Thursday, July 8, 2010

Listening To Your Body

TUESDAY, MAY 11, 2010 10:01 PM, MST
My friend, Dianne recently asked me a very relevant question. She said that whenever I talk about my heart disease, I mention the importance of listening to my body. She wanted to know how I could decipher when I had a symptom(s) that warranted going into my cardiologist and requesting an angiogram (the gold standard procedure where they insert a catheter through the groin or wrist to view any possible blockages)? I thought that's a really valid question and one that I'm sure others have wondered. In reflecting on the three times I've gone in since September 2006 and had stents placed, I can confidently say that the tell-tale sign was based on my running performance or lack thereof. Having training for and competed in every running distance from the 800 meters on up to marathons and duathlons, I have always kept a running journal detailing my miles, pace, how I felt, etc. My inability to run at a certain pace while doing an interval on the track or my inability to hold a certain pace while running on the canal, no matter how mentally tough I was, was THE signal to me for possible restenosis (reblockage of plaque in the artery). Additionally, though, I did have secondary symptoms. I sometimes felt like an elephant was sitting on my chest, sometimes my body would just ache all over because of lack of blood flow and I just had to rest, and then of course there were always the classic symptoms of squeezing of the chest and shortness of breath especially when I became overtired. When you have symptoms like these, you need to realize that this is your body's way of talking to you.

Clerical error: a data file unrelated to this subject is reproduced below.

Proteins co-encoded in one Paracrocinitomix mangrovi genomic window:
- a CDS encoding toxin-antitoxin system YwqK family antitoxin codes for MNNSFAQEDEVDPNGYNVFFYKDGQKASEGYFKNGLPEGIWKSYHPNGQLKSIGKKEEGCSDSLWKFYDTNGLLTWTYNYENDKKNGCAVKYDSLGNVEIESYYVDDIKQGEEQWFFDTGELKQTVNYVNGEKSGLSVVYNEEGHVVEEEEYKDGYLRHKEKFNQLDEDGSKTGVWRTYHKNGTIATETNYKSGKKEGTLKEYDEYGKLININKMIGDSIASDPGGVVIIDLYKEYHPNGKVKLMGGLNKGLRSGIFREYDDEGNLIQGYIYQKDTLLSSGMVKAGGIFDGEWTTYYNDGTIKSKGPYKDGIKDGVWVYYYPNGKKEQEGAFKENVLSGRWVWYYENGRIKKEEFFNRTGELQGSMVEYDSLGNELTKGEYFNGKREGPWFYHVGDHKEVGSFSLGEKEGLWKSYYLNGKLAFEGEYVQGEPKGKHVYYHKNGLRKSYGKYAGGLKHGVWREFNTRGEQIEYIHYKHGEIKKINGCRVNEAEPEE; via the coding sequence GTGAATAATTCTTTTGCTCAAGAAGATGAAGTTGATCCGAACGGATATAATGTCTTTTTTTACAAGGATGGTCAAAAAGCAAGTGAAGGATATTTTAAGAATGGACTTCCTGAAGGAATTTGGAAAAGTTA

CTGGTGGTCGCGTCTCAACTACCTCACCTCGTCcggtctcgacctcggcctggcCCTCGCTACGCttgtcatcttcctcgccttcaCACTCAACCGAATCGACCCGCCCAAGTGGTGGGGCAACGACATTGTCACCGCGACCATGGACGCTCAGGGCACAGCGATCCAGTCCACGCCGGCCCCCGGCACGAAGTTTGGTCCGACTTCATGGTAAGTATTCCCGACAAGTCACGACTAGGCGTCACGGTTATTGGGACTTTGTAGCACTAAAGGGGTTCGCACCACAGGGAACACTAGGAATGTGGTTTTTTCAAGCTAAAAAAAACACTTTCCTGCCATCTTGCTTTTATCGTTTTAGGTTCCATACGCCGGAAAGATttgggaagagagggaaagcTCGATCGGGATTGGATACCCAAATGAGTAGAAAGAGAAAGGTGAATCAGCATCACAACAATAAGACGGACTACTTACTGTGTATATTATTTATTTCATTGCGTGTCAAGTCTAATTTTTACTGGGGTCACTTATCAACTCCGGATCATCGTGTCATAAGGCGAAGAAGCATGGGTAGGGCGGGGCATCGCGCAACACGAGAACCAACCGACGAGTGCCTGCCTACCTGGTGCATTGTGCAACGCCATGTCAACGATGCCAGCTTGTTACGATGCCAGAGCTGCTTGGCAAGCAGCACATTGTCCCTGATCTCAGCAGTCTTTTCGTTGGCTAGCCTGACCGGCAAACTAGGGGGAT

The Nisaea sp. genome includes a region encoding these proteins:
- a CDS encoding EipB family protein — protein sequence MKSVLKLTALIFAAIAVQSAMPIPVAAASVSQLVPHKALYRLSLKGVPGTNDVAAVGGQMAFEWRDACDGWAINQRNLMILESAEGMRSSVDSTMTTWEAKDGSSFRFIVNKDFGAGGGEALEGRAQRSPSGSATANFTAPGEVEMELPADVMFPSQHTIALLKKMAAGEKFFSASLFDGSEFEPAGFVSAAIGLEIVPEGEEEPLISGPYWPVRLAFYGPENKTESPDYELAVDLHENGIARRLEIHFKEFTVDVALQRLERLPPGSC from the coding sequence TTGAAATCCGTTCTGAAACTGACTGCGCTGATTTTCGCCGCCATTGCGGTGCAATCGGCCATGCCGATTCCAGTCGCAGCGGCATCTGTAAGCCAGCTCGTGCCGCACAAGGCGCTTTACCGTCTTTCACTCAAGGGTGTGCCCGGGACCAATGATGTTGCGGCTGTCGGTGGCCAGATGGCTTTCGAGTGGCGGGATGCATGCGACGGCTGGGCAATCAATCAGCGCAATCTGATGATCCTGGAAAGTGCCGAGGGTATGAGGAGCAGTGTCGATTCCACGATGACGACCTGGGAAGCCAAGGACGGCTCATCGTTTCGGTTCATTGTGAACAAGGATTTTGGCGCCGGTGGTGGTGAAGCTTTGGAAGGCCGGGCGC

Another friend asked me if I thought I would have been able to detect the continuing restenosis if I wasn't a runner and so in tune with my body? That's a tough one but my best guess is: probably not! Even with my early detection, my blockages in my left anterior descending artery (LAD) were at 75% after my initial silent heart (2006) and 80% each of the last two times I had stents placed (July 2009 & Jan 2010). 

When I was a freshman in high school, I wanted more than anything to make the boy's golf team (no such thing as a girl's team) as I had played competitive golf since age 9. It was a two-day tryout. I hung in there with the guys the first day, and I remember that the coach told me that if I played that well the second day that I would be on the team! I thought that would be way cool since that wold have made me the first girl to ever play on the boy's team. Well, that second day I choked big time. My dreams were shattered. But then, for some reason, the girl's x-country and track team coach (Steve Kascht) recruited me to run. Heck, why would I want to do that? But somehow he convinced me. Although I wasn't the fastest runner, I excelled in the mile & two mile. I immediately fell in love with the sport and the rest is history. I share this bit of history with you because I always wondered about that turn-of-events. Since being diagnosed with this disease, I believe that my path was rerouted some 30+ years ago (yikes!) so that my heart, and the rest of my body, would be as physically strong as possible in preparation for this surgery. For me, it's a message that sometimes God's plan for us isn't always made immediately clear to us. 

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